IP Ratings
Headphones

Updated

It can be devastating to lose your headphones to the elements. Whether you've accidentally lost them in a pool, dropped them on concrete, or used them in the rain or a very dusty environment, foreign material can get inside your electronics and cause damage to their internal components. Luckily, some devices come with a code or rating to let you know their water, solids, and impact resistance levels. IP ratings or 'Ingress Protection' ratings give the consumer, manufacturer, and retailers a quick way to know a device's protection capabilities. Unlike buzzwords like 'waterproof' or 'water-resistant', IP ratings are also given out by an independent company and are globally standardized, so you can expect the same level of protection between two different devices with the same IP rating.

While we don't currently test these ratings and we only report what the manufacturer has advertised, this article explains what IP and IK ratings are in-depth, as well as how to read and interpret them.

What Are IP Ratings?

IP codes or ratings stand for 'Ingress Protection' and are standardized by the IEC or the International Electrotechnical Commission, which is an international organization that forms global standards for electronic related technology. This rating is covered within IEC standard 60529, so the same result is comparable between different devices. For many consumer-grade products, it's up to the manufacturer to get their device tested by an independent, certified company to receive an IP rating. However, testing can be pricy and some manufacturers may opt-out of this step to save money, resulting in a product that doesn't have a rating.

IP ratings are written in an IPXX format to quickly tell the reader what kind of protection their device has. The first 'X' represents the numerical scoring of your device's ability to protect against the ingress or entering of foreign solids like dust, while the second 'X' represents its numerical ability to protect against liquids such as water into the device. Some IP ratings even include an additional single letter after these numbers to indicate further kinds of protection, but this kind of information isn't generally needed for consumer-grade electronic devices. There's also a separate code for impact protection called IK ratings, which was first defined by the European standard EN 62262 and then later adopted by the IEC in standard IEC 62262 (2002).

While not all manufacturers test, list, or disclose their product's IP rating, available ratings can be a useful way to avoid damage to your electronic devices in the future. Some manufacturers may use also NEMA (National Electrical Manufacturers Association) enclosure type coding. This is a North American standard for protection against environmental conditions like ice and corrosive material. However, we currently don't test or report these tests.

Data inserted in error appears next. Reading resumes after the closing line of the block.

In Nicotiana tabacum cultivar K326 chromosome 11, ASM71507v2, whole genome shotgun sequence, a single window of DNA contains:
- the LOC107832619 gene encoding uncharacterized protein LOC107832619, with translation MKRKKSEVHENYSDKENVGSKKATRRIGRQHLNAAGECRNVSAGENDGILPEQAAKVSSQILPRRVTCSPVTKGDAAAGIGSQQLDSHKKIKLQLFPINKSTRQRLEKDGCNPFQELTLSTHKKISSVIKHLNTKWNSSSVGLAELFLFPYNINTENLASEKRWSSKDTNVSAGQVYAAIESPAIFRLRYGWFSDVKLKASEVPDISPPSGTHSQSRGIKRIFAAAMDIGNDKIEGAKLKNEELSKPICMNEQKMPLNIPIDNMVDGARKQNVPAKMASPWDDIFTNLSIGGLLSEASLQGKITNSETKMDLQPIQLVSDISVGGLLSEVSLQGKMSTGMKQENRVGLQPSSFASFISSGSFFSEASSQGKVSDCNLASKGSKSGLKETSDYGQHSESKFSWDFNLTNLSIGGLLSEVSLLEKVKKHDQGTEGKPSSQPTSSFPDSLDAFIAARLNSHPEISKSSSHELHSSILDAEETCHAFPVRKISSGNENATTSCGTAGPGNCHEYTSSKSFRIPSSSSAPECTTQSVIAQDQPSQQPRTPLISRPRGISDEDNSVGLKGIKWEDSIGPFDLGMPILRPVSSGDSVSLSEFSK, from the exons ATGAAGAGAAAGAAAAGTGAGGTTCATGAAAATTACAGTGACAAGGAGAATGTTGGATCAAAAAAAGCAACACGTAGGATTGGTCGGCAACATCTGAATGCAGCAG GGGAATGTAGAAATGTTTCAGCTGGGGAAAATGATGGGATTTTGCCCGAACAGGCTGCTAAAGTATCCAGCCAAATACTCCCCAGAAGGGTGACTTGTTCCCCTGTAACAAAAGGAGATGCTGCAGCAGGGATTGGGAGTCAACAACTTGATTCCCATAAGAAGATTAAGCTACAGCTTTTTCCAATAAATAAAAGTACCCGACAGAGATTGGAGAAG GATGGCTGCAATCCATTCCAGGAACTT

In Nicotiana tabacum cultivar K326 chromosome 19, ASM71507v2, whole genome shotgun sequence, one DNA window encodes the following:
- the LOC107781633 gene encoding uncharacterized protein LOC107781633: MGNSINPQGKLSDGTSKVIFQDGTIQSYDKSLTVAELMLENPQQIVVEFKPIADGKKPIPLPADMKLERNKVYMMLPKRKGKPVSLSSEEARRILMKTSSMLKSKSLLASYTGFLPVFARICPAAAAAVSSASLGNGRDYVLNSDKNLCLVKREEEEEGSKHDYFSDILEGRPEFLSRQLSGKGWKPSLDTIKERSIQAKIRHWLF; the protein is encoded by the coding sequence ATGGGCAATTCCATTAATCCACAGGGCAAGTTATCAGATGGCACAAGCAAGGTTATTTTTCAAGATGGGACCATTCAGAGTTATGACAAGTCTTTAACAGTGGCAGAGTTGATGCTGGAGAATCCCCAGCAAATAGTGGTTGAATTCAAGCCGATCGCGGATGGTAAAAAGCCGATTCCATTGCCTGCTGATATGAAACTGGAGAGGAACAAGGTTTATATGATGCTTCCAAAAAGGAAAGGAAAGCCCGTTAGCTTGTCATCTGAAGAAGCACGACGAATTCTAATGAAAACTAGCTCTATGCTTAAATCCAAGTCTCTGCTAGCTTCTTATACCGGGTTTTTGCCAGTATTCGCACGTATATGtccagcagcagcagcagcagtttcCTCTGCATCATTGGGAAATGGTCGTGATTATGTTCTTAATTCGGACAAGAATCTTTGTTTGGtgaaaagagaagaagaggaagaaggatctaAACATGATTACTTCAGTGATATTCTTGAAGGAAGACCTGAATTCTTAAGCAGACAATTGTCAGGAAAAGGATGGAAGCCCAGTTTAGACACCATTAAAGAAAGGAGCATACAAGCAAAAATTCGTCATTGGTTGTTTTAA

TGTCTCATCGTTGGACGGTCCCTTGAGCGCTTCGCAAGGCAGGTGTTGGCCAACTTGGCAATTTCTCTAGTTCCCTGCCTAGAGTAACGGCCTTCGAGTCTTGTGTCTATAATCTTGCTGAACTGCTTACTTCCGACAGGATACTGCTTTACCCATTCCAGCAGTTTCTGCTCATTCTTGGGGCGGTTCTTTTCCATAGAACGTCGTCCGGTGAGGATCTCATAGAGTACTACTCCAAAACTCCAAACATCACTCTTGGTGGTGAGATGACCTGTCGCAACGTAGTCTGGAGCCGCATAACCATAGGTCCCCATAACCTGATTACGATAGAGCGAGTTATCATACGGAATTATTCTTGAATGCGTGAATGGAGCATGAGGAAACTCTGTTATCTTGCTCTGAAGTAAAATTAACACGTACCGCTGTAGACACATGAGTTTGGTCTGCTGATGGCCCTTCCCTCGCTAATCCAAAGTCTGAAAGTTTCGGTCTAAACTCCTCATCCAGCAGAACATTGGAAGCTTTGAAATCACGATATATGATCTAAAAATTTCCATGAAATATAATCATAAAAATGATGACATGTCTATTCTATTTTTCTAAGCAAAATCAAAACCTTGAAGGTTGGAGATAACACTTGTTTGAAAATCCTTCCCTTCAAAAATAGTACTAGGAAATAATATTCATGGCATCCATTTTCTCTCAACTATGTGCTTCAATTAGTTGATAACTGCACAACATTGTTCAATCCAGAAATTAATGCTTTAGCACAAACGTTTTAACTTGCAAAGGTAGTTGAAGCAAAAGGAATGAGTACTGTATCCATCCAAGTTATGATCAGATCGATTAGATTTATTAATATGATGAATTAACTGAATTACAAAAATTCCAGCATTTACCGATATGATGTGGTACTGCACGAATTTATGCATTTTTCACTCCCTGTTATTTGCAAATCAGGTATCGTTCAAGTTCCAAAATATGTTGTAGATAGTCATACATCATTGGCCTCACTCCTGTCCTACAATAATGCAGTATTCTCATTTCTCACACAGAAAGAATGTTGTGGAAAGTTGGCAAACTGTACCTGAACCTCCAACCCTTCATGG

The First Digit: Solid Object Protection

The first digit of an IP rating refers to how well that device protects against solids like dust and dirt entering it. For home electronic devices like headphones, we usually describe dust resistance rather than larger solid foreign objects like wires as these devices usually have very sealed designs that make it difficult for larger solids to get in.

IP Number Protection Provided
X

 There's no information available to specify its solid object resistance.

0 Not protected against any solid object.
Protected against a solid object greater than roughly 2 inches (50mm), such as a hand.
2

 Protection against a solid object greater than roughly 0.5 inches (12.5mm), like a finger.

3

Protection against a solid object greater than roughly 0.1 inches (2.5mm), like a thin tool.

Protection against a solid object greater than 1mm, like a wire.
5 Protection against dust for between 2-8 hours.
Fully dust-tight.

Generally speaking, some manufacturers don't provide a number for this kind of foreign material as they don't test for it, and many of the headphones we have tested that do have a solid object protection rating tend to fall between IP5X-IP6X.

The Second Digit: Liquid Ingress Protection

The second digit refers to moisture resistance and how well a device is protected against water. However, unlike the solid object protection digit which is measured by the size of foreign material entering the device, liquid ingress protection is measured by angle, intensity, immersion, and pressure. In other words, this rating takes into account the several different ways that liquid can get into your device. These ratings aren't cumulative, so while a device may be rated IPX7 for full water immersion, it may not hold up against other tests such as IPX6 which uses powerful water jets. However, if an item has passed several tests, its rating appears as IPX6/IPX7.

IP Number Protection Provided Test Duration Notes
X

 There is no information available to specify its water-resistance.

N/A

 

0 No water resistance. N/A  
Dripping water. 10 minutes Protection against vertically falling water, which includes condensation and light rain.
2

 Dripping water tilted at 15°.

10 minutes Protection against light rain.
3

Water sprays up to 60° vertical.

5 minutes

Protection against rain or getting sprayed.

Water splashes from all directions. 5 minutes Protection against splashes of water like that from a car running through a puddle.
5 Low-pressure jets from a nozzle with a 0.25 inch (6.3mm) diameter at any direction. 3 minutes

Protection against direct contact with water like kitchen faucets or rain.

High-pressure jets from a nozzle with a 0.5 inches (12.5mm) diameter from any angle. 3 minutes Protection against direct contact with water and are generally suitable for outdoor use.